Blogger: Janet Kobobel Grant
Location: Books & Such Main Office, Santa Rosa, Calif.
In my continuing report to you on BEA, next up is Editor Buzz, which like the CEO round table, occurs before the convention officially opens. Each of six editors is asked to create “buzz” for a book he or she has been working on and is especially excited about. This panel might not be the penultimate for us in figuring out trends, but we can learn at least what gets editors’ juices flowing.
Paul Elie from FSG chose a nonfiction title to boost, Justice: What’s the Right Thing to Do, by Harvard professor Michael Sandel. Calling the book “wisdom literature for the age of Obama,” Elie describes it as a book that asks the hard questions of our day, questions that encompass how we frame our world views. No easy answers are offered, of course, for what would be the fun in reading such a book? I thought of the book as a reflection of the moral ambiguity our society struggles with and suspect it would stimulate plenty of good discussion. In terms of trends, this selection tells us there’s still plenty of room to think “aloud” in our writing about where society is heading and why it’s going in that direction.
Two memoirs were selected; so chalk up “memoir” as still being a trend. Alexis Gargagliano at Scribner talked up Alex Lemon’s Happy, which follows Lemon’s struggles with addiction and a stroke he suffered when in college at age 19. “His sentences are visceral and gripping,” she told the audience. “It’s like gauze being unfurled to reveal a maze of transformed scars.”
Norton’s Bob Weil selected Stitches as the book to present. A memoir by Caldecott winner David Small,
Stitches is a “groundbreaking work that has brought the graphic novel to new heights,” according to the editor. The memoir recounts, mostly in pictures with sparse usage of words, Small’s life after his father, a radiologist, gave Small massive doses of radiation to cure unknown ailments when Small was a young teen. Cancer developed as a result, and it appeared Small would die. Weil found the work to be “a silent movie masquerading as a book.” So score another one for memoirs and add a point for graphic novels.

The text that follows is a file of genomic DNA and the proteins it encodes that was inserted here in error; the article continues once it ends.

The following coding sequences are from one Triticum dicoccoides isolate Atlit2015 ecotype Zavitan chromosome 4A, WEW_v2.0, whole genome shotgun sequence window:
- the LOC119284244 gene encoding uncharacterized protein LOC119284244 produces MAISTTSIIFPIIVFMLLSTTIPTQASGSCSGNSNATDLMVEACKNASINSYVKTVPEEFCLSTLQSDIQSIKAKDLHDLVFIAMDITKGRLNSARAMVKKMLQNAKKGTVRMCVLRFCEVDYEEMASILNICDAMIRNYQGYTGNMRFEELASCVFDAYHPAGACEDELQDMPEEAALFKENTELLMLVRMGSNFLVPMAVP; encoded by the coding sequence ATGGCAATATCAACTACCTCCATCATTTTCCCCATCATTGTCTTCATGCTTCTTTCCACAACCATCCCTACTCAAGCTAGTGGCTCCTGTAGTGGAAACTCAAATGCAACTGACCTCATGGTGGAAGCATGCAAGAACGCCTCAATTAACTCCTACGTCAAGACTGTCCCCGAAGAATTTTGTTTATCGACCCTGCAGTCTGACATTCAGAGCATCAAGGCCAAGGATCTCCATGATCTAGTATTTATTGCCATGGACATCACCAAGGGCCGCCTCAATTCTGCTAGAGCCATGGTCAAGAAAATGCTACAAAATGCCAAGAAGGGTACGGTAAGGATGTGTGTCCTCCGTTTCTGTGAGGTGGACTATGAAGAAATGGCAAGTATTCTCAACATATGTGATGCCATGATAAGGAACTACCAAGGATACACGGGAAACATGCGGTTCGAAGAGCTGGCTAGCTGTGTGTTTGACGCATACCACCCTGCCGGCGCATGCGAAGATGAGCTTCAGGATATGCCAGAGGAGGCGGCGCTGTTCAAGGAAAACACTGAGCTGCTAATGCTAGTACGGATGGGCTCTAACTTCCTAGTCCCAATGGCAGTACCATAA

Deb Futter at Grand Central wanted to talk about a debut novel, Roses, which she found was “a throwback to the old-fashioned good read…, a dynastic saga set in Texas.” So score one for sagas. (I have an advanced copy and have dipped into the first paragraph. So far I’m not wowwed, but I’m withholding judgment.)
This Is Where I Leave You by Jonathan Tropper was the pick of Ben Sevier at Dutton. The story follows a guy who learns his wife is having an affair and is pregnant; on that same day he finds out his father has died, and the family gathers together to grieve–and to renew their dysfunctional ways. “Funny, emotionally raw” and “walks the line between heavy and light” were descriptors the editor used.
The final editor to present was Harriet Popham Rigney of Tor, who talked only in veiled terms about Brandon Sanderson’s Memory of Light, which is a continuation of Robert Jordan’s fantasy epic, Wheel of Time. Jordan died in 2007, and Rigney chose Sanderson to carry on with the series, signing him to write three books. So give fantasy a score, although, with a Tor editor as a presenter, that’s not a surprising genre for her to select.
What do we learn from this session with the editors? I came away with the thought that a provocative book about the state of our societal mind and soul can garner an editor’s attention; that memoir continues to be very big in the general market; that a complex novel about a dysfunctional family still has a home in the general market; and, most suprising to me, that a rangeing saga, which according to the editor, would appeal to young readers and older readers because it’s more about the reader wanting to stop the characters from ruining their lives than following story threads of violence or sex. A clean read; what a novel idea!